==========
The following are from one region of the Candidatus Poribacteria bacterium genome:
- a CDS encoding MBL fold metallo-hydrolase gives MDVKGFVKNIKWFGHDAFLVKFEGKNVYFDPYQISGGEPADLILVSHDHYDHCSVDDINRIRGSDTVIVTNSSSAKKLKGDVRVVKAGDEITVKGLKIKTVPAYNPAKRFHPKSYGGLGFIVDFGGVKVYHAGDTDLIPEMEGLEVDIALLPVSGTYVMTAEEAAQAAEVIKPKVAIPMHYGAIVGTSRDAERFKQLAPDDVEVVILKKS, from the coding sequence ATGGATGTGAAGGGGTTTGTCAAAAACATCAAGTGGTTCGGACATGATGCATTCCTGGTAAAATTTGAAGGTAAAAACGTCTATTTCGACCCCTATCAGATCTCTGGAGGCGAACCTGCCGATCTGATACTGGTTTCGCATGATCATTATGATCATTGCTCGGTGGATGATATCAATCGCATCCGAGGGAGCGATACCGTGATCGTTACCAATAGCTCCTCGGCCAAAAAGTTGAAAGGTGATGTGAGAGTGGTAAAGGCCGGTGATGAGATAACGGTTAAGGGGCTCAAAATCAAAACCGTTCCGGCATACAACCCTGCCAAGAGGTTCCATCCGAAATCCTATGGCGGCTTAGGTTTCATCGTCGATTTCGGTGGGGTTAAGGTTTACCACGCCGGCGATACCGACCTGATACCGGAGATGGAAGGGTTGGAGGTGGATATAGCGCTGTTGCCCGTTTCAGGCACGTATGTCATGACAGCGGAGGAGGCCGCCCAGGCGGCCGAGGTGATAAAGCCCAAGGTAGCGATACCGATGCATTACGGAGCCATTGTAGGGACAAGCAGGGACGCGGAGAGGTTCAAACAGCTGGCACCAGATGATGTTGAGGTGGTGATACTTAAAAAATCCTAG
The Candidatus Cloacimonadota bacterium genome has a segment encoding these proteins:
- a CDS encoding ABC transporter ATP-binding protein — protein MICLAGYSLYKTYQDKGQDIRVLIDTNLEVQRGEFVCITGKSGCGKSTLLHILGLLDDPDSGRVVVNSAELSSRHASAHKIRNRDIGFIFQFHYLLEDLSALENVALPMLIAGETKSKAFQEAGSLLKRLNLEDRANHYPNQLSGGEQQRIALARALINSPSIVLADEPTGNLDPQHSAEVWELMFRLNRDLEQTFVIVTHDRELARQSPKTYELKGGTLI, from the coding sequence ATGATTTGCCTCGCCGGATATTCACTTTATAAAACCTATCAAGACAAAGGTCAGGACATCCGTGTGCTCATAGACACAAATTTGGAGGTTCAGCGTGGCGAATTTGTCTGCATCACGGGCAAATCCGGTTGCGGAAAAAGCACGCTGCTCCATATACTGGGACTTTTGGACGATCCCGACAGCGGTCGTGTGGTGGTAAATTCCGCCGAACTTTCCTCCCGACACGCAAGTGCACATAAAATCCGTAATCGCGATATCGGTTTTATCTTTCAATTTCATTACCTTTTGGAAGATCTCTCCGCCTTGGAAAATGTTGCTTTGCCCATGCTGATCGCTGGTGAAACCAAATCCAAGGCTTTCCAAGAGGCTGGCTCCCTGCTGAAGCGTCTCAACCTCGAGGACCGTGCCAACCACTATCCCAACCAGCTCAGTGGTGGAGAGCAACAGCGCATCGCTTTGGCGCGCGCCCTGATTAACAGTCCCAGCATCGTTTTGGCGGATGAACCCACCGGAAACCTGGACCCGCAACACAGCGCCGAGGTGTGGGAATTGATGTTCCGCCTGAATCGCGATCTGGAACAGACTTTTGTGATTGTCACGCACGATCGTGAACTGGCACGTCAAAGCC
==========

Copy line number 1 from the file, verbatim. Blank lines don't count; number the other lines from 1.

The following are from one region of the Candidatus Poribacteria bacterium genome: